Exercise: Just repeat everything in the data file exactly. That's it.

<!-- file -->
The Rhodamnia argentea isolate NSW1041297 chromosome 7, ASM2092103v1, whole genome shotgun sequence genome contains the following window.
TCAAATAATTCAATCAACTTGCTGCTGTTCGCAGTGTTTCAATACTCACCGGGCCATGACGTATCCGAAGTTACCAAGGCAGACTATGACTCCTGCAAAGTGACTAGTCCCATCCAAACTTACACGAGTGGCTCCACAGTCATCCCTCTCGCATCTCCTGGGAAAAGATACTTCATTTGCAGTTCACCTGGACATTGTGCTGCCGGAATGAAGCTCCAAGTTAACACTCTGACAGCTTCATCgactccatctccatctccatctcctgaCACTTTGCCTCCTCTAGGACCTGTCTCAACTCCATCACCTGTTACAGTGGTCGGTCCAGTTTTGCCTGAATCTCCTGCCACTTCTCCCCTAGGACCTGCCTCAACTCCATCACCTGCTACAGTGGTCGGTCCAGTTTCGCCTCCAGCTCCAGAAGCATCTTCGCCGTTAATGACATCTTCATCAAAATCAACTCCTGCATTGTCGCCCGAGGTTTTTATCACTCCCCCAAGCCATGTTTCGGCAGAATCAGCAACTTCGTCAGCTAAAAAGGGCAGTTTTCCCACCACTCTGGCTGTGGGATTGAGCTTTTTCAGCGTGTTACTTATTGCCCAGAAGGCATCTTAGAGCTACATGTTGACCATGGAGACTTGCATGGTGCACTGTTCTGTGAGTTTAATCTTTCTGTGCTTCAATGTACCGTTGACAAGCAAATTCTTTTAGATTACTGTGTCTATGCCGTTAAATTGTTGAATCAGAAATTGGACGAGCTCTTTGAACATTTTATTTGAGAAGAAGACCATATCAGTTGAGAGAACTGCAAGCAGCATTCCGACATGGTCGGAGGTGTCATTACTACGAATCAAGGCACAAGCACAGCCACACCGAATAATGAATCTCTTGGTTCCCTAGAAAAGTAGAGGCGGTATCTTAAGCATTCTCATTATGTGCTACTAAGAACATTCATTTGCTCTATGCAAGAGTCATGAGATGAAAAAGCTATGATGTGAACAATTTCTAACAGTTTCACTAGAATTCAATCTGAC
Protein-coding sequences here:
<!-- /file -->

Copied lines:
The Rhodamnia argentea isolate NSW1041297 chromosome 7, ASM2092103v1, whole genome shotgun sequence genome contains the following window.
TCAAATAATTCAATCAACTTGCTGCTGTTCGCAGTGTTTCAATACTCACCGGGCCATGACGTATCCGAAGTTACCAAGGCAGACTATGACTCCTGCAAAGTGACTAGTCCCATCCAAACTTACACGAGTGGCTCCACAGTCATCCCTCTCGCATCTCCTGGGAAAAGATACTTCATTTGCAGTTCACCTGGACATTGTGCTGCCGGAATGAAGCTCCAAGTTAACACTCTGACAGCTTCATCgactccatctccatctccatctcctgaCACTTTGCCTCCTCTAGGACCTGTCTCAACTCCATCACCTGTTACAGTGGTCGGTCCAGTTTTGCCTGAATCTCCTGCCACTTCTCCCCTAGGACCTGCCTCAACTCCATCACCTGCTACAGTGGTCGGTCCAGTTTCGCCTCCAGCTCCAGAAGCATCTTCGCCGTTAATGACATCTTCATCAAAATCAACTCCTGCATTGTCGCCCGAGGTTTTTATCACTCCCCCAAGCCATGTTTCGGCAGAATCAGCAACTTCGTCAGCTAAAAAGGGCAGTTTTCCCACCACTCTGGCTGTGGGATTGAGCTTTTTCAGCGTGTTACTTATTGCCCAGAAGGCATCTTAGAGCTACATGTTGACCATGGAGACTTGCATGGTGCACTGTTCTGTGAGTTTAATCTTTCTGTGCTTCAATGTACCGTTGACAAGCAAATTCTTTTAGATTACTGTGTCTATGCCGTTAAATTGTTGAATCAGAAATTGGACGAGCTCTTTGAACATTTTATTTGAGAAGAAGACCATATCAGTTGAGAGAACTGCAAGCAGCATTCCGACATGGTCGGAGGTGTCATTACTACGAATCAAGGCACAAGCACAGCCACACCGAATAATGAATCTCTTGGTTCCCTAGAAAAGTAGAGGCGGTATCTTAAGCATTCTCATTATGTGCTACTAAGAACATTCATTTGCTCTATGCAAGAGTCATGAGATGAAAAAGCTATGATGTGAACAATTTCTAACAGTTTCACTAGAATTCAATCTGAC
Protein-coding sequences here: